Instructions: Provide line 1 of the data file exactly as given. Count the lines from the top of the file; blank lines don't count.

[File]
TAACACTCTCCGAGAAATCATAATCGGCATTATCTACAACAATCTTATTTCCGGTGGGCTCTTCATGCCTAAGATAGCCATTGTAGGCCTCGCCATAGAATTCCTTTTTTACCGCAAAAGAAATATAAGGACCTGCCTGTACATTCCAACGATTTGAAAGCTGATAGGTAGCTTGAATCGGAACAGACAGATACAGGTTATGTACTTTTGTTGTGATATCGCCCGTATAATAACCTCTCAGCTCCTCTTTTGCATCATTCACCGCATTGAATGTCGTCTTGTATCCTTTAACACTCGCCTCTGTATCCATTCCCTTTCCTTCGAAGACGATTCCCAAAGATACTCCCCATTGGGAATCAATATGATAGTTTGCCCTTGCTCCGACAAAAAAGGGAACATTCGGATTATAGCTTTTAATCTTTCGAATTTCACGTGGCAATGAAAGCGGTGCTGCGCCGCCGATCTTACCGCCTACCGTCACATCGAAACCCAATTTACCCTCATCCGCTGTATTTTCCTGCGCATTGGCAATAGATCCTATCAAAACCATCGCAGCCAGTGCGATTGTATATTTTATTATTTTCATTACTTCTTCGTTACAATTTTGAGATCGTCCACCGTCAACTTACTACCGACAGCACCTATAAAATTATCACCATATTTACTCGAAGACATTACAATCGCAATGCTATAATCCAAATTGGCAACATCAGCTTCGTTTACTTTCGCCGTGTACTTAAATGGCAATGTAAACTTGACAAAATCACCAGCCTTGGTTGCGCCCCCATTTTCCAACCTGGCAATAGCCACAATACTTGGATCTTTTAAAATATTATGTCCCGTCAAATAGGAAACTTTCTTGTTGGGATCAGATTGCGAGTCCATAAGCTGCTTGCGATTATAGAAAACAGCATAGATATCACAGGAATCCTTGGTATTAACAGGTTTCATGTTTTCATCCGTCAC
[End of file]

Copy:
TAACACTCTCCGAGAAATCATAATCGGCATTATCTACAACAATCTTATTTCCGGTGGGCTCTTCATGCCTAAGATAGCCATTGTAGGCCTCGCCATAGAATTCCTTTTTTACCGCAAAAGAAATATAAGGACCTGCCTGTACATTCCAACGATTTGAAAGCTGATAGGTAGCTTGAATCGGAACAGACAGATACAGGTTATGTACTTTTGTTGTGATATCGCCCGTATAATAACCTCTCAGCTCCTCTTTTGCATCATTCACCGCATTGAATGTCGTCTTGTATCCTTTAACACTCGCCTCTGTATCCATTCCCTTTCCTTCGAAGACGATTCCCAAAGATACTCCCCATTGGGAATCAATATGATAGTTTGCCCTTGCTCCGACAAAAAAGGGAACATTCGGATTATAGCTTTTAATCTTTCGAATTTCACGTGGCAATGAAAGCGGTGCTGCGCCGCCGATCTTACCGCCTACCGTCACATCGAAACCCAATTTACCCTCATCCGCTGTATTTTCCTGCGCATTGGCAATAGATCCTATCAAAACCATCGCAGCCAGTGCGATTGTATATTTTATTATTTTCATTACTTCTTCGTTACAATTTTGAGATCGTCCACCGTCAACTTACTACCGACAGCACCTATAAAATTATCACCATATTTACTCGAAGACATTACAATCGCAATGCTATAATCCAAATTGGCAACATCAGCTTCGTTTACTTTCGCCGTGTACTTAAATGGCAATGTAAACTTGACAAAATCACCAGCCTTGGTTGCGCCCCCATTTTCCAACCTGGCAATAGCCACAATACTTGGATCTTTTAAAATATTATGTCCCGTCAAATAGGAAACTTTCTTGTTGGGATCAGATTGCGAGTCCATAAGCTGCTTGCGATTATAGAAAACAGCATAGATATCACAGGAATCCTTGGTATTAACAGGTTTCATGTTTTCATCCGTCAC